Modeling Information Precursors for Event Forecasting
This dissertation is focused on the design and evaluation of machine learning algorithms for modeling information precursors for use in event modeling and forecasting. Given an online stream of information (e.g., news articles, social media postings), how can we model and understand how events unfold, how they influence each other, and how they can act as determinants of future events?
First, we study information reciprocity in joint news and social media streams to capture how events evolve. We present an online story chaining algorithm which links related news articles together in a low complexity manner and a mechanism to classify the interaction between a news article and social media (Twitter) activity into four categories. This is followed by identification of major information sources for a given story chain based on the interaction states of news and Twitter. We demonstrate through this study that Twitter as a social network platform serves as a fast way to draw attention from the public to many social events such as sports, whereas news media is quicker to report events regarding political, economical, and business issues.
In the second problem we focus on forecasting and understanding large-scale societal events from open source datasets. Our goal here is to develop algorithms that can automatically reconstruct precursors to societal events. We develop a nested framework involving multi-instance learning for mining precursors by harnessing temporal constraints. We evaluate the proposed model for various event categories in multiple geo-locations with comprehensive experiments.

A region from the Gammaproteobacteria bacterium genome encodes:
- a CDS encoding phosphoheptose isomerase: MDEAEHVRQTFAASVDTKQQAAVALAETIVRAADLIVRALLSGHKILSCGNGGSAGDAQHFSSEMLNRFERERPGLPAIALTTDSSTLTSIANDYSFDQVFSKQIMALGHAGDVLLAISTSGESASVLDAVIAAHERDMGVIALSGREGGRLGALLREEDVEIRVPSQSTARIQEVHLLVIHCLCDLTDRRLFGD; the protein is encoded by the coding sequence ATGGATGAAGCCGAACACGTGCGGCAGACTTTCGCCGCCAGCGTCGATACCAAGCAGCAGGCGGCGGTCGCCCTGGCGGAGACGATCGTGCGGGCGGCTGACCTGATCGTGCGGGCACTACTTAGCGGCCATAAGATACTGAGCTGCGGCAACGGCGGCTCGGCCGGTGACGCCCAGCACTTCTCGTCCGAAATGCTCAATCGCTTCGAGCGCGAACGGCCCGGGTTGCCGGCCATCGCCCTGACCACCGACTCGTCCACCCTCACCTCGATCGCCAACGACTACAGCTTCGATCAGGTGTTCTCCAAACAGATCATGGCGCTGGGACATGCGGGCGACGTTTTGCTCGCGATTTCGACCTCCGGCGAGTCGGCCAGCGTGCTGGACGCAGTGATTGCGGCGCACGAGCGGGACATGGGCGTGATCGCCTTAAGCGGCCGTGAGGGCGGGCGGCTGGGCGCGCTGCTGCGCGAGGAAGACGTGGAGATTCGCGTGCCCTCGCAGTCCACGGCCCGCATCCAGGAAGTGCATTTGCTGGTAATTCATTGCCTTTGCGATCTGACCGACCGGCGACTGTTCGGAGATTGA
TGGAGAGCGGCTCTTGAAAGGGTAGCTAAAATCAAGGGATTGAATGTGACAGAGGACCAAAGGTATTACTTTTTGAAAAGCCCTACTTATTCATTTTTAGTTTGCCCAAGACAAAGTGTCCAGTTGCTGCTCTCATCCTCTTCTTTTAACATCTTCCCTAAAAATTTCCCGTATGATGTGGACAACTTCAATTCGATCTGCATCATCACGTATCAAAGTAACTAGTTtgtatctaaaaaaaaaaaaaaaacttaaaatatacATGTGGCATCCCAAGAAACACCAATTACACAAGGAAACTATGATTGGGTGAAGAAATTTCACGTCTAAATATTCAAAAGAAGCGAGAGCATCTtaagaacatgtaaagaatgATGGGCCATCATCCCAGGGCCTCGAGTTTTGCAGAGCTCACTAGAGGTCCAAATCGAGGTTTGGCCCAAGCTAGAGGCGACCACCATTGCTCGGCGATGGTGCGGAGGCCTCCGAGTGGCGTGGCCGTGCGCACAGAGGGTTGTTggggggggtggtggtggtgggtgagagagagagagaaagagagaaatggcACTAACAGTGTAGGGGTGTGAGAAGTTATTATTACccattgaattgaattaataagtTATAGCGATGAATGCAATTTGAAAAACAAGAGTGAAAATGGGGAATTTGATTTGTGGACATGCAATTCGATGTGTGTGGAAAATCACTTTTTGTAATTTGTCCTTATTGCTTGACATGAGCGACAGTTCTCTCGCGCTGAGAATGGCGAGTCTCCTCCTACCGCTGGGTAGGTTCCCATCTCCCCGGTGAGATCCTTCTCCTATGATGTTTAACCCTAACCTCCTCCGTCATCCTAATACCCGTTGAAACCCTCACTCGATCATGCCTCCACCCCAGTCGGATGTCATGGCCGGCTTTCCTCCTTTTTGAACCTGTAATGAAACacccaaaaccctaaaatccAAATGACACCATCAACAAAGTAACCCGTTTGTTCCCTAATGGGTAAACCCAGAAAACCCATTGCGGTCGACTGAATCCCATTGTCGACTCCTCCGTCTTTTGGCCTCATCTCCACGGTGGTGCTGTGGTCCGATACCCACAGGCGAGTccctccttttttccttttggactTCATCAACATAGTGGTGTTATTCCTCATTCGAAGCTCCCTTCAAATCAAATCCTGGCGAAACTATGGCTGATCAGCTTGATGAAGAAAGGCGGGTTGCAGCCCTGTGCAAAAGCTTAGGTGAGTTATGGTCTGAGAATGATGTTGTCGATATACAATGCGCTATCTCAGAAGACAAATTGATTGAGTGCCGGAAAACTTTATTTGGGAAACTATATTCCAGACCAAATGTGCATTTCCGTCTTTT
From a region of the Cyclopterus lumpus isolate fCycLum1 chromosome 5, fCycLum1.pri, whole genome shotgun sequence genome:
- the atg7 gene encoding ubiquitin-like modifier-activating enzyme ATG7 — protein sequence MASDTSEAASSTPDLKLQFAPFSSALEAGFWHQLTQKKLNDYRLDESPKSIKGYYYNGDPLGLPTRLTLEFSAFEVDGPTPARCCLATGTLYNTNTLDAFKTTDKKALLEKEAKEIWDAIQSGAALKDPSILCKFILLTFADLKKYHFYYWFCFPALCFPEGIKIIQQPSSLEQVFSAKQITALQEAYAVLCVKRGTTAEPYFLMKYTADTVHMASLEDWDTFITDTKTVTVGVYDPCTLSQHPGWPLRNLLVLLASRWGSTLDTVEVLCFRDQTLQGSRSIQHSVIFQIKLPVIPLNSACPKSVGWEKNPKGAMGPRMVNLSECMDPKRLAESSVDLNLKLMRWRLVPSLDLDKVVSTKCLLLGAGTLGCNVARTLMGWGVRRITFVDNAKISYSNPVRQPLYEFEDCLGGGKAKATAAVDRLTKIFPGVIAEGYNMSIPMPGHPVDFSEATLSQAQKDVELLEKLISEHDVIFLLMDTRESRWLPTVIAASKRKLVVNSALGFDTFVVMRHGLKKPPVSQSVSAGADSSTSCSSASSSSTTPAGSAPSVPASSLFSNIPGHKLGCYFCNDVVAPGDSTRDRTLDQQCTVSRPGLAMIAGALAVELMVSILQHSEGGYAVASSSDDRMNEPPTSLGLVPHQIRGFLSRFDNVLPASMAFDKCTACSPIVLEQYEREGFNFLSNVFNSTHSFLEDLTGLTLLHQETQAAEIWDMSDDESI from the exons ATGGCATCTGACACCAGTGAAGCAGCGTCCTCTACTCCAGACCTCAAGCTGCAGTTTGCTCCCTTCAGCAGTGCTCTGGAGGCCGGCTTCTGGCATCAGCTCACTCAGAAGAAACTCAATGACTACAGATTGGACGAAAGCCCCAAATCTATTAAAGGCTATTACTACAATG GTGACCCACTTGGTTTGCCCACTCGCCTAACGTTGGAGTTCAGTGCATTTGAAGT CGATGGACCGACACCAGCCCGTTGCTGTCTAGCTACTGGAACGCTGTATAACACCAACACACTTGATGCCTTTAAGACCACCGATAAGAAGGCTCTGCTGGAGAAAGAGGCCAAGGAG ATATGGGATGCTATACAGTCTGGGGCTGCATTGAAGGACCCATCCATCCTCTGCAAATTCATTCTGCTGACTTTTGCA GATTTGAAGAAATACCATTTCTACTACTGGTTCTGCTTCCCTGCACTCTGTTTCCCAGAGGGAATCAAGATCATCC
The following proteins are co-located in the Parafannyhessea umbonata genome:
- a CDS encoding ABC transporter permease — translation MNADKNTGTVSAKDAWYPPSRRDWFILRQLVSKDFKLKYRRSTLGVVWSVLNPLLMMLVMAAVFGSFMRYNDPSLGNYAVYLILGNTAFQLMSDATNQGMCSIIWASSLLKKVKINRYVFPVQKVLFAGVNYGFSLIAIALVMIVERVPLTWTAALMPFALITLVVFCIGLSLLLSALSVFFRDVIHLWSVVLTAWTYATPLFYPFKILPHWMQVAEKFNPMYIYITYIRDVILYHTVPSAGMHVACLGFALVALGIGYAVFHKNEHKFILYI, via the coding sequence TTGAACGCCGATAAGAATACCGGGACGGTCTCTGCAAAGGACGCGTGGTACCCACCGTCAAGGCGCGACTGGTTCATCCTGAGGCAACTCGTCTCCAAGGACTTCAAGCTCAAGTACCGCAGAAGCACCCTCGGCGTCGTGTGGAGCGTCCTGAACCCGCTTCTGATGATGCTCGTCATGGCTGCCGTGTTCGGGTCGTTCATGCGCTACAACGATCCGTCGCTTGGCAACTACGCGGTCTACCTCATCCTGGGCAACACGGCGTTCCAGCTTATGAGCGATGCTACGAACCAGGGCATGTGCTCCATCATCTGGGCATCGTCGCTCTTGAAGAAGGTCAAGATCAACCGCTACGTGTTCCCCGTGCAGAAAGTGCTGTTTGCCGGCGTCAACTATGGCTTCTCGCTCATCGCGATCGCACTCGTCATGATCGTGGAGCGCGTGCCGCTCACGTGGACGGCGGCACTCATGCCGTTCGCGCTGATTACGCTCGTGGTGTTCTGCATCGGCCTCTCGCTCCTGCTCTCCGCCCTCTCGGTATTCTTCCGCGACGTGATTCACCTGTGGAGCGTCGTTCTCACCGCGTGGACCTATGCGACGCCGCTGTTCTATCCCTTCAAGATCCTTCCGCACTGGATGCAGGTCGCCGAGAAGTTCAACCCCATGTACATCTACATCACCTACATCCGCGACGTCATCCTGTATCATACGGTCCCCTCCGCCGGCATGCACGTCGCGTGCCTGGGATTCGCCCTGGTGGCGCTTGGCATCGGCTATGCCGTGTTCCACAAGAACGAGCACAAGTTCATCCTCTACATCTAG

Next, to reinforce the fact that events are typically inter-connected and influenced by events in other locations, we develop an approach that creates personalized models for exploring spatio-temporal event correlations; this approach also helps tackle data/label sparsity problems across geolocations.
Finally, this dissertation demonstrates how our algorithms can be used to study key characteristics of mass events such as protests. Some mass gatherings run the risk of turning violent, causing damage to both property and people. We propose a tailored solution for uncovering triggers from both news media and social media for violent event analysis.
This work was partially supported by the Intelligence Advanced Research Projects Activity (IARPA) via Department of Interior National Business Center (DoI/NBC) contract number D12PC000337, the Office of Naval Research under contract N00014-16-C-1054, and the U.S. Department of Homeland Security under Grant Award Number 2017-ST-061-CINA01. The US Government is authorized to reproduce and distribute reprints for Governmental purposes notwithstanding any copyright annotation thereon. The views and conclusions contained herein are those of the author and should not be interpreted as necessarily representing the official policies or endorsements, either expressed or implied, of NSF, IARPA, DoI/NBC, or the US Government.